For David Bowen and Albertina

    Consistently people seem to want to know if we photograph together — and especially on this project. The essential answer is no. Very, very occasionally, for some special event, we end up in the same place together. (We did photograph together on September 11, 2001. But that was more about a need to be together in confronting this catastrophe and all its implications.) In Cuba, we said goodbye to one another after breakfast, headed off in different directions, and reunited for dinner. For both of us, photography is a solitary business that demands that each of us be able to work according to our individual rhythms — and our rhythms are different. We realized early on that two of us working in a situation transforms the dynamic of the street — how people respond, how situations evolve — so we tend to avoid photographing together. Where we truly collaborate in a very direct way is in the editing process,. In the instance of the Cuba book, we worked together very hard in the editing and sequencing to create something that worked as one and yet respected the differences between our very different bodies of work. We built a kind of intuitive, musical structure: a “duet.”

    For Martin Brink

    You are absolutely right as to whose photographs are whose. Though this book is a collaboration, we still believe strongly in individual authorship, so in the book itself we include our initials with the captions. We wanted to create a single work, the book, that worked as a whole yet simultaneously embraced our differences.

    For Wendy

    Thank you for the first poetic response to this project.

    For Eric Espinosa

    The questions you raise about repetition and reinvention are complicated and difficult for any photographer or artist who has been working for some time. When does an obsession become stale? When is one repeating oneself without expanding one’s vision? In the early stages of one’s work, the changes are often more striking, more evident. As one works deeper into an obsession, as one hones one’s vision and one’s craft, the variations are often subtler. For me, some of the questions I’m grappling with are: Are my variations on my obsessions deepening and expanding my work? Or have I exhausted the tension, the vitality, and the power of these obsessions, so that the work no longer sings?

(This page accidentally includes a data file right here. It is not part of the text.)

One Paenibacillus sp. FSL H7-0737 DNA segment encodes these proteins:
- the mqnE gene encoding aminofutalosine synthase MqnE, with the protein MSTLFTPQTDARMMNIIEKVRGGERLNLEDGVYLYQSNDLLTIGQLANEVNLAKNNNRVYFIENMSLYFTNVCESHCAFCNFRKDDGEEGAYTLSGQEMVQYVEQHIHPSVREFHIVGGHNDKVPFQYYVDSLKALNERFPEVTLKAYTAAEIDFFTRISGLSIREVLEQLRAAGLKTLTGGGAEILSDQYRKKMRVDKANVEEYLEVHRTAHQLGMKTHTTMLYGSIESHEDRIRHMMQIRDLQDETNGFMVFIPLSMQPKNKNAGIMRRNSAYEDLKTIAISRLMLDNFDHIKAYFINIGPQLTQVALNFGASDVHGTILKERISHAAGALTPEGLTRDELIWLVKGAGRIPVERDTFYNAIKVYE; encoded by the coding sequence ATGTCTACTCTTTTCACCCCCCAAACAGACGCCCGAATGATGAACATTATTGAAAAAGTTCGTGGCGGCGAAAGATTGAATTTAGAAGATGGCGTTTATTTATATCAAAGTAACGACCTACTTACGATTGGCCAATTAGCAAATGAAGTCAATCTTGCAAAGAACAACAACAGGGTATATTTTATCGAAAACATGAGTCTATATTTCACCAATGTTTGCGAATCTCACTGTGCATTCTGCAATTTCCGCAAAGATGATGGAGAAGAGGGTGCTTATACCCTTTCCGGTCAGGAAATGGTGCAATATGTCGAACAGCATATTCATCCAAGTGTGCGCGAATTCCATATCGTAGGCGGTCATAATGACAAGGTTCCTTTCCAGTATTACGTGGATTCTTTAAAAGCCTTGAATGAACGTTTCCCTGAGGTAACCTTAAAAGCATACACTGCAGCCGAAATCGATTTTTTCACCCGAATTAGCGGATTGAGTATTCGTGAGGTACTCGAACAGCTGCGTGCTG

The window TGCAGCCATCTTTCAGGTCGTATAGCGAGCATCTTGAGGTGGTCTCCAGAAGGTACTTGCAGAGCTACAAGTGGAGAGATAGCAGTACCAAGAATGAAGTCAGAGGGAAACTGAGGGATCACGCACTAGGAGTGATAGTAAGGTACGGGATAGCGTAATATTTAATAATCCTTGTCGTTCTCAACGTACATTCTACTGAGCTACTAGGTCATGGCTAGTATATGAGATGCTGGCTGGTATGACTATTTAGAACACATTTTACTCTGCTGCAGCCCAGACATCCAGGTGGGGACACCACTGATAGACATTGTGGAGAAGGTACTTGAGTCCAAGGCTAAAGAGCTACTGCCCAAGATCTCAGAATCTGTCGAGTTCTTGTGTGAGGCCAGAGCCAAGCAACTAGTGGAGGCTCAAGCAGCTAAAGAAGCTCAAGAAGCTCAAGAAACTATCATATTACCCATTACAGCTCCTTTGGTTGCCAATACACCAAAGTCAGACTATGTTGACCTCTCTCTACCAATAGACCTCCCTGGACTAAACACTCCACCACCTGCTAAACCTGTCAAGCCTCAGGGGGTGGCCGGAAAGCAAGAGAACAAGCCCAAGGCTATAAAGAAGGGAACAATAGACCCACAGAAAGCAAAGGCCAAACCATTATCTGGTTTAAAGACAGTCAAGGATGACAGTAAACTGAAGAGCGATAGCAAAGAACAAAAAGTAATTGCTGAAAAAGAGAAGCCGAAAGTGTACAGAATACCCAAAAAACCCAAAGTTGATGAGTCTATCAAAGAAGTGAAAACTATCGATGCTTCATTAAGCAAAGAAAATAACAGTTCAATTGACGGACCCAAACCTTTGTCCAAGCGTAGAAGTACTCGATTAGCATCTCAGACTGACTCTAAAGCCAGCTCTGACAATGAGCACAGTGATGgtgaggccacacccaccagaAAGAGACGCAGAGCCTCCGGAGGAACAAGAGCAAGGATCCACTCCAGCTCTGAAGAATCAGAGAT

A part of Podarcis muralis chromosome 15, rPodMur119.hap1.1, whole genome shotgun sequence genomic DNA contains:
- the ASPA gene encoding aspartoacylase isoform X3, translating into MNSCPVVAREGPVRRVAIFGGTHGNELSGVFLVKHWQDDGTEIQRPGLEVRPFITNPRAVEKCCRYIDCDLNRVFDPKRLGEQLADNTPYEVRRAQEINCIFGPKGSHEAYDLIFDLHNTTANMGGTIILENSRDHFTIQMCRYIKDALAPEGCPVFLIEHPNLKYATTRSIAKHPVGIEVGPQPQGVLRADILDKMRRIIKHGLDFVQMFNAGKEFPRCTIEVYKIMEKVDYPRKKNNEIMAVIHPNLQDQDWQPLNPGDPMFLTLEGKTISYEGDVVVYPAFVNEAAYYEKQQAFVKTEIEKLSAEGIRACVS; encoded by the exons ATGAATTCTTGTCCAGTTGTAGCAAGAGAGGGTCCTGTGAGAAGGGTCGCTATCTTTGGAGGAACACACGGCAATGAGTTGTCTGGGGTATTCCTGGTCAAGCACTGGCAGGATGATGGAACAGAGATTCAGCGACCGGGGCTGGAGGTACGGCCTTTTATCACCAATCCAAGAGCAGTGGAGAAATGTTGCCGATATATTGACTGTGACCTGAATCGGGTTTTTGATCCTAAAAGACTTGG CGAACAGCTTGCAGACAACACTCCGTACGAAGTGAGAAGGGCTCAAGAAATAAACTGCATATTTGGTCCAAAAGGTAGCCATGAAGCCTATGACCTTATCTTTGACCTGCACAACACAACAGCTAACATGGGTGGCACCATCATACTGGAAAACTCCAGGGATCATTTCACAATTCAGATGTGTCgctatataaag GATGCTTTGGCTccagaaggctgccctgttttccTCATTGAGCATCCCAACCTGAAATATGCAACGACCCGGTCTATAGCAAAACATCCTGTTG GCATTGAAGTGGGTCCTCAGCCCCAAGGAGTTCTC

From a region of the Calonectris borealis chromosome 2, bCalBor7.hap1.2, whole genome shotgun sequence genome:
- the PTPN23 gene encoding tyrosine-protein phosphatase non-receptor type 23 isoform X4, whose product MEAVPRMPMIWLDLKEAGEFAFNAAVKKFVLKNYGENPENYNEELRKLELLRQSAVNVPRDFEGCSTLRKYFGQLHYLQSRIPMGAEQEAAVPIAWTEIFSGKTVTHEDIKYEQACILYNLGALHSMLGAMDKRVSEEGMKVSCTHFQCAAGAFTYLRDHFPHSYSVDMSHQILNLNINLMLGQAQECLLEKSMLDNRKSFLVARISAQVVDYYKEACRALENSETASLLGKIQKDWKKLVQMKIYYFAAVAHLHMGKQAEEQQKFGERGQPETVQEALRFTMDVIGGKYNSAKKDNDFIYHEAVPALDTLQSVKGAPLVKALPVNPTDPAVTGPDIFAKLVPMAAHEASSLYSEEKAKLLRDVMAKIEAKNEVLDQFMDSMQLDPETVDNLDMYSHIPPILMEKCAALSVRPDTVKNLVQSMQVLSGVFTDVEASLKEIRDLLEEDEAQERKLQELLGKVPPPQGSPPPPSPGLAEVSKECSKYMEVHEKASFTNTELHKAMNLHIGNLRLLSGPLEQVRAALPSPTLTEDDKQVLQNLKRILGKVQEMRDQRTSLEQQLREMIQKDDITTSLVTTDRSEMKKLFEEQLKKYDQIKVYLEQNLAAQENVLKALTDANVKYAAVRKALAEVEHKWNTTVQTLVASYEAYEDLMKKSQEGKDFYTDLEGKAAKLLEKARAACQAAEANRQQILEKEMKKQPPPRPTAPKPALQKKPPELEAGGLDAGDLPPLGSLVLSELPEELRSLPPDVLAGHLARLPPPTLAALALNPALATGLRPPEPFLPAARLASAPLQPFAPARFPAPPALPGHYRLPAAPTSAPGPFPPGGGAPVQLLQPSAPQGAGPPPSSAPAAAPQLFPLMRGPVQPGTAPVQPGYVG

I sometimes look at other photographers and artists to see how they have grappled with this question. I think of photographers like Bruce Davidson, or Josef Koudelka, who have changed cameras and sometimes formats for different projects, clearly demarcating divisions between their bodies of work. Lee Friedlander, on the other hand, for years (until recently) never changed formats, but his projects seemed fairly unique, though clearly it was the same remarkable eye that created all the images. And Cartier-Bresson never changed his approach significantly for all those many years of working (though I do think there is a difference between the early, more formal and surrealist work — Italy, Spain, Mexico — and some of the the later work — India, China — which often seems to strike a more worldly, more socio-political note.) As I was originally a literature major, I also often think of writers and how they have dealt with obsessions. I sometimes feel with some of my favorite novelists that they have simply written the same book many times over. It’s only the superstructure that changes: the essential themes, the essential elements remain fairly consistent throughout. I also often wonder if we as photographers or artists have more than one or two serious obsessions in our life. Maybe it’s okay to have just one — if indeed it’s rich enough, complex enough, and expansive enough. In my case, I discovered a certain way of working in color in certain kinds of places and have expanded on that obsession for 30 some years. Is that enough??? Or does it simply reflect my limitations? Or are my limitations perhaps ultimately also my strength?I don’t know. So, these questions that you bring up are ones that bedevil me — especially now, after nearly 40 years of photography.